Does your will take account of your business assets?

2nd February 2015

It is not unusual for those with business interests to not have wills or to have wills which are not structured to take account of their business assets. This article briefly examines some options available to the business owner.

The general principle for the passing on of our assets is that we can leave them to whomsoever we choose. This is subject to a right for certain individuals to make claims against estates. The provisions of a will are also subject to preexisting agreements such as a shareholders agreement or the provisions of a partnership deed. It is essential to review such provisions in order to understand how the business asset can be left. Is the partnership share or company shares (´the business asset`) to pass to family members who may be outside the business? Alternatively, is the business asset to be retained by the existing partners and shareholders? If that is the case, how is the family of a deceased partner/shareholder to be provided for?

The answers to these questions will depend on the circumstances, but care is needed to set down clearly what has been agreed between the various parties.

Once these provisions are understood, a will should be drawn up so the wishes are reflected on death. This may, for instance, simply direct the transfer of company shares to a permitted beneficiary under the articles or shareholders´ agreement. Even if a partner or shareholder chooses to buy out a partner or shareholder, then there are opportunities to take advantage of the generous provisions governing business property relief for Inheritance Tax purposes. Basically, so long as a partnership or company is trading and the business asset has been held for two years then relief should be granted at 100%. For those with spouses or civil partners there is the option of crystallizing business property relief so that the sale proceeds of a business asset pass to a discretionary trust. The spouse or civil partner can still potentially benefit but the value of the business interest is then held outside their own Inheritance tax estate (although subject to the lesser rate of Inheritance tax for trusts).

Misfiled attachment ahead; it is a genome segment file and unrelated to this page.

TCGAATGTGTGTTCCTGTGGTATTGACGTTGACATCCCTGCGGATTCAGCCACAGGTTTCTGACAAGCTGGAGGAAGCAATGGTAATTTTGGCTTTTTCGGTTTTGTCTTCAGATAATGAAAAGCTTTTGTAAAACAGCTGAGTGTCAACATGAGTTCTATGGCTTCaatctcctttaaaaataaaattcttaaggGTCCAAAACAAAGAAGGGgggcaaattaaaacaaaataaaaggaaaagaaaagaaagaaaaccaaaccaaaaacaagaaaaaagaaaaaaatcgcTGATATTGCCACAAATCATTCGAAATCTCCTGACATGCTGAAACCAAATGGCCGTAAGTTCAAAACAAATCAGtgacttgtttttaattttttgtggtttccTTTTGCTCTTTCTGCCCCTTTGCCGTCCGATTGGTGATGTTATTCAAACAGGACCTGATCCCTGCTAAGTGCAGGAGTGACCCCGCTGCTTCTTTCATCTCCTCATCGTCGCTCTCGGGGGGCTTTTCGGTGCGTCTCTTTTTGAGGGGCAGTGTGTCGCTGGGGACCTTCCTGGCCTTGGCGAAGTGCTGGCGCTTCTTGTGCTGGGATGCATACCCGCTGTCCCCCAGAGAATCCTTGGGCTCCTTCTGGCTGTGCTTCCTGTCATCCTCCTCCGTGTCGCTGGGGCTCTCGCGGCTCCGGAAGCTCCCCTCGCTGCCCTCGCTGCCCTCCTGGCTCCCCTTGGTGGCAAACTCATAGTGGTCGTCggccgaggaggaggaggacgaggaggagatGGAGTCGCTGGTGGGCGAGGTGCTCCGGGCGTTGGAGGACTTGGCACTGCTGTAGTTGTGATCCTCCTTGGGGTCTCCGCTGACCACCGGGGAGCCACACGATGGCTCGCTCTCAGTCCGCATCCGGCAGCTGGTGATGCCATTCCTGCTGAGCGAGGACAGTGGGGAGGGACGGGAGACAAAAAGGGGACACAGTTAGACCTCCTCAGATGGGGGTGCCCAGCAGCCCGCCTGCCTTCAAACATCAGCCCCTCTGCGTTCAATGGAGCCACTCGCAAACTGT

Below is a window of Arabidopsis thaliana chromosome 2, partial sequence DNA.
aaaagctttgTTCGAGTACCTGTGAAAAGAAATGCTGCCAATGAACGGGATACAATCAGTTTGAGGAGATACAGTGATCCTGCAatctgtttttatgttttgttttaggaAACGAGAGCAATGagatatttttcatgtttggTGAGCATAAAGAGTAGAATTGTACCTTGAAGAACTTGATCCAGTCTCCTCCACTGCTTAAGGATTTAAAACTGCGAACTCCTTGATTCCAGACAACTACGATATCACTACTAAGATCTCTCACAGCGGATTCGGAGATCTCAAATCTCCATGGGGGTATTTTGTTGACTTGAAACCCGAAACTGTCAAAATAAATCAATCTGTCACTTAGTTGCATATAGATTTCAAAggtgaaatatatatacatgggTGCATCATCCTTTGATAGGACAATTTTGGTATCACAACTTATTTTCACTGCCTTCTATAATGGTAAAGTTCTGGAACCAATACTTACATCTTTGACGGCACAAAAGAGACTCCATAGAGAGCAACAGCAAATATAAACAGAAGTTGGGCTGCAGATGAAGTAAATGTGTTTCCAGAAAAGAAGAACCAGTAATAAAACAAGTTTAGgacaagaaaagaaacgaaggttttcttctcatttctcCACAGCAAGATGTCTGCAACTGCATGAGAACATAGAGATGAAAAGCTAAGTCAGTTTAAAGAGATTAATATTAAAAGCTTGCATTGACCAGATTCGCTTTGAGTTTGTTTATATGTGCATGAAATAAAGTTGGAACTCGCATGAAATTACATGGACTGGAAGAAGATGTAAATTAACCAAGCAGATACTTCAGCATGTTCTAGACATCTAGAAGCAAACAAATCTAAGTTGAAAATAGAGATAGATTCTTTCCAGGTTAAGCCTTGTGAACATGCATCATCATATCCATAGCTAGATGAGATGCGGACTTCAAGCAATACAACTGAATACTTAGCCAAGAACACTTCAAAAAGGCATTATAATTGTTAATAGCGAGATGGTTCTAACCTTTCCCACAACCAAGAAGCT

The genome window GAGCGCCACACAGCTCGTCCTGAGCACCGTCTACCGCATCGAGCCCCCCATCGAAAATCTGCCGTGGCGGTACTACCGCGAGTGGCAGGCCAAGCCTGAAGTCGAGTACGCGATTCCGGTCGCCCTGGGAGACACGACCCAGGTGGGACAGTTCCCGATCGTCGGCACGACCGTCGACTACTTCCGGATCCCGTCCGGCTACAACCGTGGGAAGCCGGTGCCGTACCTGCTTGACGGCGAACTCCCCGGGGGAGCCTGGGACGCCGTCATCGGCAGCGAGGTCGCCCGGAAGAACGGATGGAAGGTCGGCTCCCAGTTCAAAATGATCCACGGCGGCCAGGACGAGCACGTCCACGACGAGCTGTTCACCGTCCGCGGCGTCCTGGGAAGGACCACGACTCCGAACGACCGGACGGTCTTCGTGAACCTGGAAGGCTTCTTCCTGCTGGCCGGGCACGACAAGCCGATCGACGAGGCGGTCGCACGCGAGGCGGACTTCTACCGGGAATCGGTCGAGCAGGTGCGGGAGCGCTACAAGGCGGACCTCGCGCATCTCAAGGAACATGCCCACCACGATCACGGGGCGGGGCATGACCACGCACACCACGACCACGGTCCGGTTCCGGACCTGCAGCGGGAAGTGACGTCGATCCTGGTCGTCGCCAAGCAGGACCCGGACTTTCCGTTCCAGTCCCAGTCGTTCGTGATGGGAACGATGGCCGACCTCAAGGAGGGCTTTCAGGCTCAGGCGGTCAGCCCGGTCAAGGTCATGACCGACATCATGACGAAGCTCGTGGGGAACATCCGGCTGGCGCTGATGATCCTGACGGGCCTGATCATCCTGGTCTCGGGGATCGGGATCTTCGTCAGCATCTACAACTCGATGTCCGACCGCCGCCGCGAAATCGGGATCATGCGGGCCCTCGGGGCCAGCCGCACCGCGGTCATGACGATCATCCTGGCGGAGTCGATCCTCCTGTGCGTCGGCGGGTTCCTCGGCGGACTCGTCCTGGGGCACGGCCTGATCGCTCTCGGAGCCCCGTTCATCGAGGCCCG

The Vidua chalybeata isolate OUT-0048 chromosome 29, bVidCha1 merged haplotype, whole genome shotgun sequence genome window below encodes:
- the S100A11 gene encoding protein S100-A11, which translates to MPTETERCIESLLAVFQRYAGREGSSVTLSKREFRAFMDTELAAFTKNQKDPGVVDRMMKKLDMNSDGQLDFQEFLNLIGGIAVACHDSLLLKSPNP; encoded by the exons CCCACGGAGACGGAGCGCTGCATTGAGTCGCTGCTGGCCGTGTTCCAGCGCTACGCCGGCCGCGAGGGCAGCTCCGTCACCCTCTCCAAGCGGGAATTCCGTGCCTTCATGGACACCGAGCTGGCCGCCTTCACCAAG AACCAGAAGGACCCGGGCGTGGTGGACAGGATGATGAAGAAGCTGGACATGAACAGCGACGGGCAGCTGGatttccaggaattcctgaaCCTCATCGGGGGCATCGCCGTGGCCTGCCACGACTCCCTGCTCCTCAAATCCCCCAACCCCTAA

A further opportunity arises when the actual business asset passes to a trust and the surviving spouse/ civil partner is then able to purchase the business asset from the trust. This means that the survivor has transferred assets which would be subject to inheritance tax to the trust and will instead hold an asset which should benefit from 100% relief after two years. If a will is structured correctly then this ´double dip` planning can lead to considerable inheritance tax savings. Equally, the interaction of the spouse and business relief can lead to a considerable amount of extra inheritance tax being due if a will is structured incorrectly.